Italy needs strong anti-corruption laws now

With Italy once again awash with corruption scandals and parliament delaying the approval of new, tougher anti-corruption laws, Transparency International’s latest assessment of Italy’s ability to fight corruption and the strengths of its institutions, published on 30 March, was well timed. The scandals, according to Maria Teresa Brassaiolo, chair of Transparencia Italia, should not surprise anyone, which is one reason why the government should not delay in passing stronger anti-corruption laws.

Based on your analysis of Italy’s government and institutions – published on March 30th  –  what are reforms are most urgent in the fight against corruption in Italy?

First and foremost we need a sound new anti-corruption law that provides higher accountability and transparency in the selection of the political class. There needs to be higher accountability of the public sector and the public sector should follow the same rules as the private sector and civil society. Up to now many of those working for the public sector bodies, the ministries, the executive branch and the judiciary, including politicians, enjoy unacceptable privileges in both high salaries and their lack of accountability.  The financial crisis showed us this.

Will the government introduce a new anti-corruption law soon and will it be a comprehensive law?

It seems likely that there will be a delay in the introduction of a new law. We are lobbying hard so this does not happen. The amendments to the law, which are now under scrutiny in the Lower Chamber includes most of the provisions required. We hope it will be voted on by the majority and will be soon set into practice.

When you were invited to speak to the government what was their main concern and what was yours?

The main concern of the Minister and his advisors was to explain the amended bill. TI Italia had already written to the Minister suggesting 17 points to be considered in the bill, which have all been included. These include measures to give higher attention to the prevention of corruption, including making anti-corruption/integrity part of the high school curriculum. We also stressed the need for Italy to comply with audit reports from authorities such as the OECD and GRECO (The European Union’s Group of States against Corruption), which have criticised Italy’s anti-corruption activities, and the need for better whistle blower protection. There is also now a provision for all public administrative bodies to present a 3-years anti-corruption plan for 2013-2015.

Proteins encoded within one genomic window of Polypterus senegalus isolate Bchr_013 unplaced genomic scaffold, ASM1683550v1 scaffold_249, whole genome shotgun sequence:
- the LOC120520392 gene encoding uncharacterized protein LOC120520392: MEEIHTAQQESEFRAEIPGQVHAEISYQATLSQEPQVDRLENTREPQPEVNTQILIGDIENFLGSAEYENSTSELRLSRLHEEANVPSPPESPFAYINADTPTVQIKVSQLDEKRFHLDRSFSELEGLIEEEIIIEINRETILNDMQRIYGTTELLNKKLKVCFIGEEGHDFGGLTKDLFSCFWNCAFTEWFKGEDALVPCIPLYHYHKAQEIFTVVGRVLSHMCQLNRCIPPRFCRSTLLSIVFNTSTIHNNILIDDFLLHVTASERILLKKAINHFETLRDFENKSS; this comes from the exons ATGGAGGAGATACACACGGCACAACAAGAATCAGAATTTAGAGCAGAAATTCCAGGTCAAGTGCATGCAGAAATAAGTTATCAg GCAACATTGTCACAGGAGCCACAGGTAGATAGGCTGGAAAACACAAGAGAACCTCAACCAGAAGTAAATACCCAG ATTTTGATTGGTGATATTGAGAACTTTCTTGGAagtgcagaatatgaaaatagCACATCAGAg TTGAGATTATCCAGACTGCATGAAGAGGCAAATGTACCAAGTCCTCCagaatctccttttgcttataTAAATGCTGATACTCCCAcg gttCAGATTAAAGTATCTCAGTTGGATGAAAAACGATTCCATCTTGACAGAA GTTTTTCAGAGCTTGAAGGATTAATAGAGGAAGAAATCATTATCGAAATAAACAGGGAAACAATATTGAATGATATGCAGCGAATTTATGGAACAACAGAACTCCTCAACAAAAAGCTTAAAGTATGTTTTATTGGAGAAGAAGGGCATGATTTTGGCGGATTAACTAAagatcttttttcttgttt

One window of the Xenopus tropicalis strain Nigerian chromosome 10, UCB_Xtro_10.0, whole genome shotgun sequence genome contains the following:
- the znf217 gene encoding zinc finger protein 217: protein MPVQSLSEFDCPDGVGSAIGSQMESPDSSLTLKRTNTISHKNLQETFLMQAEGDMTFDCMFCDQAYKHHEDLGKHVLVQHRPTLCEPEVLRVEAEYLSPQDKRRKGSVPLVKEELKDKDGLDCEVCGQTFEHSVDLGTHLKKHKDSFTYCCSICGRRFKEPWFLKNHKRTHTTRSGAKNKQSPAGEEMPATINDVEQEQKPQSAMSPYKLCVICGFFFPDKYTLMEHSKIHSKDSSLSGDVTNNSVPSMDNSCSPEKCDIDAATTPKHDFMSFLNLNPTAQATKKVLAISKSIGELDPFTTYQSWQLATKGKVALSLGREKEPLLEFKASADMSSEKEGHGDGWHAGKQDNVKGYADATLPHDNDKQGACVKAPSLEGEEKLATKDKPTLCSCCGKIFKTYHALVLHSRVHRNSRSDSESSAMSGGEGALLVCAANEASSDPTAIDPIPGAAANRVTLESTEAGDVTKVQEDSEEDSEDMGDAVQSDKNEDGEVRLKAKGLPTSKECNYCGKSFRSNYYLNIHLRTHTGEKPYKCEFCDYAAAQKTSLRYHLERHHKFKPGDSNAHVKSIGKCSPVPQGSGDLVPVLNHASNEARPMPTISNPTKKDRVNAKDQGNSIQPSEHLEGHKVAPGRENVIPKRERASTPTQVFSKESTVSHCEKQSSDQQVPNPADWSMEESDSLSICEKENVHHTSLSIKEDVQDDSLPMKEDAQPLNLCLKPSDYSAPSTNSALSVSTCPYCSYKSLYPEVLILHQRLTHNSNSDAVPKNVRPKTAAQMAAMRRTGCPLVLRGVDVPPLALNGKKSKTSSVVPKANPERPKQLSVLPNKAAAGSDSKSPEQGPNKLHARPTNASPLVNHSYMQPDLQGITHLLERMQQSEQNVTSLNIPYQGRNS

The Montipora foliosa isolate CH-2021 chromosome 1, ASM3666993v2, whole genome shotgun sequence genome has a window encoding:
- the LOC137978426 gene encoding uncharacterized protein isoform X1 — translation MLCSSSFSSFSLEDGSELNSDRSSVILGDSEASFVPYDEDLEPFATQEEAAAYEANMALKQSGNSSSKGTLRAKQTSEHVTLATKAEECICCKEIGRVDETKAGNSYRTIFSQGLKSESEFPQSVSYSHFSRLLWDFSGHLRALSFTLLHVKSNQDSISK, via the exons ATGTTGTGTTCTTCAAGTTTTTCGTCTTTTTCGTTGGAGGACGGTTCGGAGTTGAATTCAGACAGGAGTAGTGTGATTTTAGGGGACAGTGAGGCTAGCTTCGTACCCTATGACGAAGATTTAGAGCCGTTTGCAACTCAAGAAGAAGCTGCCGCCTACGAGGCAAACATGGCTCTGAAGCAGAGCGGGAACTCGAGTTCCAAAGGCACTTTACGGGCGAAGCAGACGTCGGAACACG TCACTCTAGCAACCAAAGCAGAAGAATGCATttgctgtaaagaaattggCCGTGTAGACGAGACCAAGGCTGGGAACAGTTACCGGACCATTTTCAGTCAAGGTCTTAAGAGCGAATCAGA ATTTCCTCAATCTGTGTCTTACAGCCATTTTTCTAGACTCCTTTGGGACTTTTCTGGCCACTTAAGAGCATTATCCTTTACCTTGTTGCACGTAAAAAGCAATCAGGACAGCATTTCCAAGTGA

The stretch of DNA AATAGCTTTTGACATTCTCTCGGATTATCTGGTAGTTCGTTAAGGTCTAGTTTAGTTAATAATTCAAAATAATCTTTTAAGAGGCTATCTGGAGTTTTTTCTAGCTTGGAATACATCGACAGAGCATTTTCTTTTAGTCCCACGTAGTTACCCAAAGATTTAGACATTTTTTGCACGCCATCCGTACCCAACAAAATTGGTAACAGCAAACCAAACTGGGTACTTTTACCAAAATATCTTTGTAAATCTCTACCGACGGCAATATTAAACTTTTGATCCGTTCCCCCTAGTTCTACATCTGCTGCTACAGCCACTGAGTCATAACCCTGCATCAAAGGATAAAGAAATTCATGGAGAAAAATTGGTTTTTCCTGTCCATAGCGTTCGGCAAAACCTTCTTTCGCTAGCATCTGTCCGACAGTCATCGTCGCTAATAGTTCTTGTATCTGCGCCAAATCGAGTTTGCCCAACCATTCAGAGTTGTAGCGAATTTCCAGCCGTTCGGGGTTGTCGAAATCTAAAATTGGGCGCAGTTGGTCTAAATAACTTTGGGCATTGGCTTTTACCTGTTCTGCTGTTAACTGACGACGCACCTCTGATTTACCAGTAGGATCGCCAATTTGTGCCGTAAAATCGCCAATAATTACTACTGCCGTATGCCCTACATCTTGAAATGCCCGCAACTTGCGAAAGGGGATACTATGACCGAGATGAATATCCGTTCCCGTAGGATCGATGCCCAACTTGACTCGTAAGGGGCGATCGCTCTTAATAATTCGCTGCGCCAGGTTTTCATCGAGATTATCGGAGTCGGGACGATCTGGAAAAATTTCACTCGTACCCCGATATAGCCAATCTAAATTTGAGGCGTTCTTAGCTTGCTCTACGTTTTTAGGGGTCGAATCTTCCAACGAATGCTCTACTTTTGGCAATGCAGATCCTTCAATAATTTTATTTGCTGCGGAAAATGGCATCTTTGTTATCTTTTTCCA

What is the role of civil society in the fight against corruption in Italy?

Civil society has a key role in educating people about the need to take anti-corruption seriously, even if this is not a great selling point in the media. Civil society has to be courageous, balanced and competent and it needs to push education, education and more education to bring about long-term change.

In all school levels the old religious teachings have not been replaced by sound education on civic responsibility, so several generations have no balance to the dominant message that getting rich is all that matters. Unfortunately, and disgracefully, politics and the public sector are seen as the shortest way to get this goal.

There are still great differences across the regions of Italy and civil society will have more to do in some places than others and also devote their efforts for different goals. In the north volunteers are more devoted to projects to alleviate social problems and to help developing countries, whereas in the south there is more engagement in the fight against the murky world of organised crime.  But volunteering is likely to spread all over the country and we are already seeing many positive signs in difficult regions. Perhaps in this contest the financial crisis may become an opportunity.

What has brought about the latest party funding scandal that has seen the Northern League founder and his son resign?

The problem starts with lax and chaotic governance. Frankly I am not surprised at the corruption found in funding of political parties in Italy. Our report showed that political parties were considered the weakest of all institutions when it came to integrity. The Northern League is not alone in this. When you read the papers, many parties are seen to have either lost funds or have no accounting for how they are spent. That is one reason why we believe it is very important that the government adopt the amended anti-corruption legislation they are currently debating. We will try to push this issue hard in the next few months and on May 25th we plan to launch a public campaign focussing on anti-corruption in public life.

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Deborah Unger

About Deborah Unger

Deborah Unger is Transparency International’s media contact for sport and manager of the Rapid Response Unit.

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7 Responses to Italy needs strong anti-corruption laws now

  1. Jean James 23 May 2012 at 2:07 pm #

    From the following analysis, you will see that the UK is desperately in need of an ACTIVE anti-corruption body.

    http://www.eurojournals.com/EJSS_21_2_02.pdf

    There is an anti-corruption committee which appears to be totally inactive, with no intention of focussing on domestic corruption, but with the intent to look for corruption in other countries, so that they can interfere.

    The UK is a country not likely to police itself, as there is so much corruption in public areas.

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